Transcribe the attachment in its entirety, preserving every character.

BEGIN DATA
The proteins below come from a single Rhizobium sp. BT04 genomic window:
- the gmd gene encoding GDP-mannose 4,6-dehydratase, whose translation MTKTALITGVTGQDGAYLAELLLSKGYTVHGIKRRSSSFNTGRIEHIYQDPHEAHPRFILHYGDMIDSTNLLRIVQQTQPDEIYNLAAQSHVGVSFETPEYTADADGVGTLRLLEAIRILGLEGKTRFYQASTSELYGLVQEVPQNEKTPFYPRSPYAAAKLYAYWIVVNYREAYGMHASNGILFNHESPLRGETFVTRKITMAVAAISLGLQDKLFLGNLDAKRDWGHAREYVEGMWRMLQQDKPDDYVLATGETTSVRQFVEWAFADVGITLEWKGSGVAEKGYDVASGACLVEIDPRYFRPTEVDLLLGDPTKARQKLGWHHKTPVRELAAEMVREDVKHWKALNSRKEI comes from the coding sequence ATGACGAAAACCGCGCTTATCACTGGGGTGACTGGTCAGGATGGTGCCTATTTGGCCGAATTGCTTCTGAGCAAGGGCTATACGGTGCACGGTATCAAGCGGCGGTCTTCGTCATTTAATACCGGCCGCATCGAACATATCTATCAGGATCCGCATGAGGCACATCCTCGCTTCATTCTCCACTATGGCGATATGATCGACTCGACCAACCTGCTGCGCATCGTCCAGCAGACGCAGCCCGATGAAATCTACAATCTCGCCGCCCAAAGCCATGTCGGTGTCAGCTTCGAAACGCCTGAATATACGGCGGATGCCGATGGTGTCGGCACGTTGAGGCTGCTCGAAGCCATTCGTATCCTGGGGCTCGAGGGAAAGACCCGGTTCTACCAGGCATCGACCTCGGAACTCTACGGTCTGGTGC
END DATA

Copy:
The proteins below come from a single Rhizobium sp. BT04 genomic window:
- the gmd gene encoding GDP-mannose 4,6-dehydratase, whose translation MTKTALITGVTGQDGAYLAELLLSKGYTVHGIKRRSSSFNTGRIEHIYQDPHEAHPRFILHYGDMIDSTNLLRIVQQTQPDEIYNLAAQSHVGVSFETPEYTADADGVGTLRLLEAIRILGLEGKTRFYQASTSELYGLVQEVPQNEKTPFYPRSPYAAAKLYAYWIVVNYREAYGMHASNGILFNHESPLRGETFVTRKITMAVAAISLGLQDKLFLGNLDAKRDWGHAREYVEGMWRMLQQDKPDDYVLATGETTSVRQFVEWAFADVGITLEWKGSGVAEKGYDVASGACLVEIDPRYFRPTEVDLLLGDPTKARQKLGWHHKTPVRELAAEMVREDVKHWKALNSRKEI comes from the coding sequence ATGACGAAAACCGCGCTTATCACTGGGGTGACTGGTCAGGATGGTGCCTATTTGGCCGAATTGCTTCTGAGCAAGGGCTATACGGTGCACGGTATCAAGCGGCGGTCTTCGTCATTTAATACCGGCCGCATCGAACATATCTATCAGGATCCGCATGAGGCACATCCTCGCTTCATTCTCCACTATGGCGATATGATCGACTCGACCAACCTGCTGCGCATCGTCCAGCAGACGCAGCCCGATGAAATCTACAATCTCGCCGCCCAAAGCCATGTCGGTGTCAGCTTCGAAACGCCTGAATATACGGCGGATGCCGATGGTGTCGGCACGTTGAGGCTGCTCGAAGCCATTCGTATCCTGGGGCTCGAGGGAAAGACCCGGTTCTACCAGGCATCGACCTCGGAACTCTACGGTCTGGTGC